In my role as ambassador for the British Tinnitus Association, I was invited to give the opening speech at the charity's annual conference this year. The event took place at The Wellcome Institute on Euston Road in London in the autumn.
This is the story I gave them, and was first published in CMU Online. I feel the need to put it here because the issue is so important, and The Huffington Post UK has the audience it needs to reach. Also there is still so much ignorance and misconception about tinnitus out there. The majority of people, and many GPs think it's an ear issue when it's a brain one, and the whole deafness thing in the press at the moment, with hearing loss being reversed, has people assuming that tinnitus and hearing loss are the same. They are not. I have almost perfect hearing, yet I have awful tinnitus. Many of my colleagues can say the same thing. Hearing loss and tinnitus are two totally separate issues and the link between the two is nowhere near as strong as people think. If this issue interests you please read on...
My address to the BTA Annual Conference:
Mark got tinnitus when he was 24 years old. Some of us get it worse than others, and Mark got it bad. He wasn't aware of the BTA and he, like most men, didn't really like talking about how he felt to those around him. He wasn't one of the hundreds of kids that call, text, tweet, or email me via Facebook for advice. Mark's first and only line of defence was his local doctor.
When in his GP's surgery, Mark told his doctor what had happened. The GP turned his back on him and silently reached for a large, dusty medical book on the upper shelf behind his desk. He thumbed through the pages until he arrived at the letter to and read the paragraph a man had written decades ago, explaining what he, at the time, thought tinnitus was.
Then Mark's GP told him that it was probably permanent, that he should "deal with it like an adult" as there was nothing he could do. He then suggested a private audiologist, adding that Mark shouldn't waste NHS resources, and that he was very busy and needed to see the next patient.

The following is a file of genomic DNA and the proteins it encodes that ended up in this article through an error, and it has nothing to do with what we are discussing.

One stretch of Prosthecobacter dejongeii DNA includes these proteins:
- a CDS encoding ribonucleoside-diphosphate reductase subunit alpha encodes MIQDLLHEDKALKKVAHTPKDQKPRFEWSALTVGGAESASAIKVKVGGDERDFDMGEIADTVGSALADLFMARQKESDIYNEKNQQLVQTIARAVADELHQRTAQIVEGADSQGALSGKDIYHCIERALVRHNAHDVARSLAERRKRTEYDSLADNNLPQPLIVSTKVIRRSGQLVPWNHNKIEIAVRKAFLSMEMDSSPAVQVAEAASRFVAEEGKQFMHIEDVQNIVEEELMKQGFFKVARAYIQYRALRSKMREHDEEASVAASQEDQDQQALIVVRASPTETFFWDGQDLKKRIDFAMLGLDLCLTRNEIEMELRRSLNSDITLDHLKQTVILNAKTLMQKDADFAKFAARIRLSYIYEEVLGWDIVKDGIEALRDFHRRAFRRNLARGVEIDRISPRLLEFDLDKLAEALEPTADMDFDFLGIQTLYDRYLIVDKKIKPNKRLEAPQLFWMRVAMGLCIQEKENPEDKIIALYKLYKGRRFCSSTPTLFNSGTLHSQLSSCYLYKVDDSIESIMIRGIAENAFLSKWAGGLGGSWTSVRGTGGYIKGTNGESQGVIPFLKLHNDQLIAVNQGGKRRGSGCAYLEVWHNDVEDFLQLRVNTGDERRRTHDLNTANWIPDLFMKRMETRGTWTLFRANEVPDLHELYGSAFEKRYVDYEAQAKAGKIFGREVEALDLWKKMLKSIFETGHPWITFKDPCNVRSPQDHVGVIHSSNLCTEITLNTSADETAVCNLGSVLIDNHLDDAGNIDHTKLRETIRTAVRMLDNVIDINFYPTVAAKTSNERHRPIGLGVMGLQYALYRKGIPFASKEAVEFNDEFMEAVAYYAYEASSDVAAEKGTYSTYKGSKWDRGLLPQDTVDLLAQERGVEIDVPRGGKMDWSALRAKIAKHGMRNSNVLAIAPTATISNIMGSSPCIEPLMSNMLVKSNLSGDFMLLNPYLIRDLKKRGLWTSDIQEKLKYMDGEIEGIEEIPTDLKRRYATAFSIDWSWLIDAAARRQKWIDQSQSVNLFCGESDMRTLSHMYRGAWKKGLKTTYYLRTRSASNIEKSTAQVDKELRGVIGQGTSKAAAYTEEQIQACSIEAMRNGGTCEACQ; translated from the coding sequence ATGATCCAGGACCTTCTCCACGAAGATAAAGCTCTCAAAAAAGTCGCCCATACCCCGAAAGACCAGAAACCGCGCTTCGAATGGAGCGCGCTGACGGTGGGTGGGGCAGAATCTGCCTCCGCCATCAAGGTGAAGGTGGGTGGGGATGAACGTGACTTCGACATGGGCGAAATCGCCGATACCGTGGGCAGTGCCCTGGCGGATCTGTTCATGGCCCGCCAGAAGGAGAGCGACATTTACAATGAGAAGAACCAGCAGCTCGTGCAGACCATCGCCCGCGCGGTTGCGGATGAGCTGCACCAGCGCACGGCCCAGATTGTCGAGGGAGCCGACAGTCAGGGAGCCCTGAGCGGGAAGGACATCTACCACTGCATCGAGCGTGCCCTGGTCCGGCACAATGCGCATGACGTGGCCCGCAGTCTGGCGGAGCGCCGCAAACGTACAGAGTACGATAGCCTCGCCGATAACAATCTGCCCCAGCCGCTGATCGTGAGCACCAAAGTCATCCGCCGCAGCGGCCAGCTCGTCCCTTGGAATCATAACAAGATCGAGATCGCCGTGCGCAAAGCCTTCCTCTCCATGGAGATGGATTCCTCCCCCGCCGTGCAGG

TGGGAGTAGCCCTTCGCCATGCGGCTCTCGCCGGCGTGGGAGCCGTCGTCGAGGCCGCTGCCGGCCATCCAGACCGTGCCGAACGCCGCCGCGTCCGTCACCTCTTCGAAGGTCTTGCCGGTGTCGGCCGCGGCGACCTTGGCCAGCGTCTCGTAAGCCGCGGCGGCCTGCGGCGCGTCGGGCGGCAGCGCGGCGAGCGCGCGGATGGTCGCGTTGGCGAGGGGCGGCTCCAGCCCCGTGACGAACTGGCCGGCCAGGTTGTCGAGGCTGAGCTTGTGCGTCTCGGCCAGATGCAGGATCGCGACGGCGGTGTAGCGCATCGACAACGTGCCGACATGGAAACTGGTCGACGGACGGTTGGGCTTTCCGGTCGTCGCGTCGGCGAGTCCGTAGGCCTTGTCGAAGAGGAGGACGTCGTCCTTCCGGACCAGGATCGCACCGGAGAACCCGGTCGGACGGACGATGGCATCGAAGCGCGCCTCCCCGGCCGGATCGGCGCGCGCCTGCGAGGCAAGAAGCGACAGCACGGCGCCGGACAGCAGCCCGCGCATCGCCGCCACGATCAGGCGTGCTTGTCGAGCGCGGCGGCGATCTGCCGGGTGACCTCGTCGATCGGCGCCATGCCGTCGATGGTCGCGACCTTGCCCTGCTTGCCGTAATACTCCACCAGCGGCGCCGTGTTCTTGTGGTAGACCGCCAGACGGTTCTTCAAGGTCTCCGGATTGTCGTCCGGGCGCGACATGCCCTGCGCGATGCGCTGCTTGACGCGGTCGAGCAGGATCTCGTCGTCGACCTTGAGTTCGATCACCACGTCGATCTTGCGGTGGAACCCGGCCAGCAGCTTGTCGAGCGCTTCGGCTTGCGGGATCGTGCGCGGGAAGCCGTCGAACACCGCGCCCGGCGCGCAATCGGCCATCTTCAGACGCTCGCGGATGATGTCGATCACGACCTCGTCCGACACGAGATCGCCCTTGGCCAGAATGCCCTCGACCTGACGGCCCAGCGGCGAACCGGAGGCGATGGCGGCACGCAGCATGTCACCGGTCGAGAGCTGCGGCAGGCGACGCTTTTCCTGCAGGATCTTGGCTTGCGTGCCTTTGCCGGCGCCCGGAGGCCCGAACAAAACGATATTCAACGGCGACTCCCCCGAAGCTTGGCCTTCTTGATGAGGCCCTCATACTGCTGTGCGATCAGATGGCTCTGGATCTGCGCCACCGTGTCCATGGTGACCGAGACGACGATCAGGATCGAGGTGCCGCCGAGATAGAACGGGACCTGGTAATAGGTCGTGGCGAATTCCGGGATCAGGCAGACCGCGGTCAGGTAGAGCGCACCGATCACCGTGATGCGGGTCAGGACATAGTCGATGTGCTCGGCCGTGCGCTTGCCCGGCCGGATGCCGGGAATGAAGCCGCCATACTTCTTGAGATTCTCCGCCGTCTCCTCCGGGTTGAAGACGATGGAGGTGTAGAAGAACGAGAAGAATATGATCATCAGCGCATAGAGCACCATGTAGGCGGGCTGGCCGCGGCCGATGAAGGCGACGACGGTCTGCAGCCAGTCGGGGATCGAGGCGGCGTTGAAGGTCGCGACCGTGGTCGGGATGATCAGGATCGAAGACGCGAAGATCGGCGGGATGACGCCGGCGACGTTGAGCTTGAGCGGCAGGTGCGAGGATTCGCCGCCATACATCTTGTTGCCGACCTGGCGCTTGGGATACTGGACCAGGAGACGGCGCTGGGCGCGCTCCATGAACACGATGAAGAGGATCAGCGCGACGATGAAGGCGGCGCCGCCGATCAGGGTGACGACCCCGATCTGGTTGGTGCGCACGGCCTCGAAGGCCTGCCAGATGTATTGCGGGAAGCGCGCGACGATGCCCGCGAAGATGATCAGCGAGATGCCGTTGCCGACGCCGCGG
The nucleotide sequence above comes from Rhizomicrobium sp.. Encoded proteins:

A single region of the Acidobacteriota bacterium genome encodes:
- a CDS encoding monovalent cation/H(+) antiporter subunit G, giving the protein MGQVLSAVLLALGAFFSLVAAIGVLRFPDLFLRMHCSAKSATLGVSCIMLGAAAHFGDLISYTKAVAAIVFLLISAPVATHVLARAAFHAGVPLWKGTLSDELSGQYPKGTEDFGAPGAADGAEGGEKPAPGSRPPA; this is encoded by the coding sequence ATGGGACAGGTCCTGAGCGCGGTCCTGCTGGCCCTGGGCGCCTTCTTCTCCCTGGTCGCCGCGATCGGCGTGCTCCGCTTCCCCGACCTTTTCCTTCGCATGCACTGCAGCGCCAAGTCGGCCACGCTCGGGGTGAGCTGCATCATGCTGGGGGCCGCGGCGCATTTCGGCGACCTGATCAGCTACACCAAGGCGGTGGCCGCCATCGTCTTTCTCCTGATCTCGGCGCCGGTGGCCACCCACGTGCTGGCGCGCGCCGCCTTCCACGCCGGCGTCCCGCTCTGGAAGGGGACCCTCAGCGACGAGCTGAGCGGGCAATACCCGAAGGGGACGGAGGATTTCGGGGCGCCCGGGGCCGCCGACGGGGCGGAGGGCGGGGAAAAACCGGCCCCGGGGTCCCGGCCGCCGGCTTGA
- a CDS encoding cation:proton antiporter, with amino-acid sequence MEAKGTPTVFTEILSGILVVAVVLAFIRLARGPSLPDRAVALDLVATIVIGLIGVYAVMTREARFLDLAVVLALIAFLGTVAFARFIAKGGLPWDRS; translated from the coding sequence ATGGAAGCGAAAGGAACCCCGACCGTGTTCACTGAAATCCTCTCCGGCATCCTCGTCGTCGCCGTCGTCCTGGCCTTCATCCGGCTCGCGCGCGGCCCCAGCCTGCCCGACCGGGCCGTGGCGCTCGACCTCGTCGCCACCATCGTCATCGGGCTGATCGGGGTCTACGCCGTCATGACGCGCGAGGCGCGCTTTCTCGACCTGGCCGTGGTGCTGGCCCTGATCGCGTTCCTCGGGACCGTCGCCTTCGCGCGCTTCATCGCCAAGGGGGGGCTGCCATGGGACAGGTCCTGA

One week later, Mark went back to his GP. He had the manic stare of a man who had been awake for most of that week, with thick black circles under his eyes. Between thousand yard stares, Mark said he couldn't deal with it any more and that he wanted to be referred to a surgeon. He wanted to have his auditory nerve severed. Mark had decided he'd rather be deaf than have tinnitus.
His GP - astonishingly - obliged, and a surgeon - even more astonishingly - was ignorant enough to go through with the procedure. Mark had himself unnecessarily mutilated, and became deaf, BUT... with tinnitus.
Two days later, Mark's flatmate, Ben, found him hanging above a pool of his own blood, in his bedroom.
My involvement with the BTA is a journey, a quest to understand, come to terms with, and make up for Mark's story. And the others like Mark.
So let's quickly look at each stage of Mark's story:
First how did Mark GET tinnitus? He got it through lack of education. He just didn't know that going to raves and clubs and sticking his head in a bassbin would lead to his brain damage - and we know that this condition has to be brain damage because of the result of that mutilation.
Next, his GP and that surgeon. I know there are many great GPs out there, and wonderful, knowledgeable surgeons, but we all know there have been some shocking examples of ignorance towards tinnitus in the worryingly recent past. I want to commend the BTA for making last year's tinnitus awareness drive GP focused. Thanks to them, its now highly unlikely that Mark would ever be met with such a lack of sympathy and wall of ignorance.
And I know we're reaching out to the wider medical community to make sure that if a Mark does slip through the net, we have a failsafe, and that no surgeon would ever perform that life-ruining operation again.
The most fascinating thing, however, that we can take from this, is proof that tinnitus is not an ear issue, but a brain one, or more probably the connections between ears and brain. So Mark had unwittingly become a human guinea pig in the quest to find out what tinnitus is. The truth is we still don't know for sure. I feel we're close but we're not there yet. For that we need more research, and for that we need more funding.
The fact he committed suicide is irrelevant to what we're talking about today, but that's another issue I'm trying to deal with as the new Chair of the Music Board of the Campaign Against Living Miserably (www.theCALMzone.net) - the male suicide prevention charity. With CALM, the main issue is awareness and communication, and this is equally true, I feel, with tinnitus, and therefore the way forward.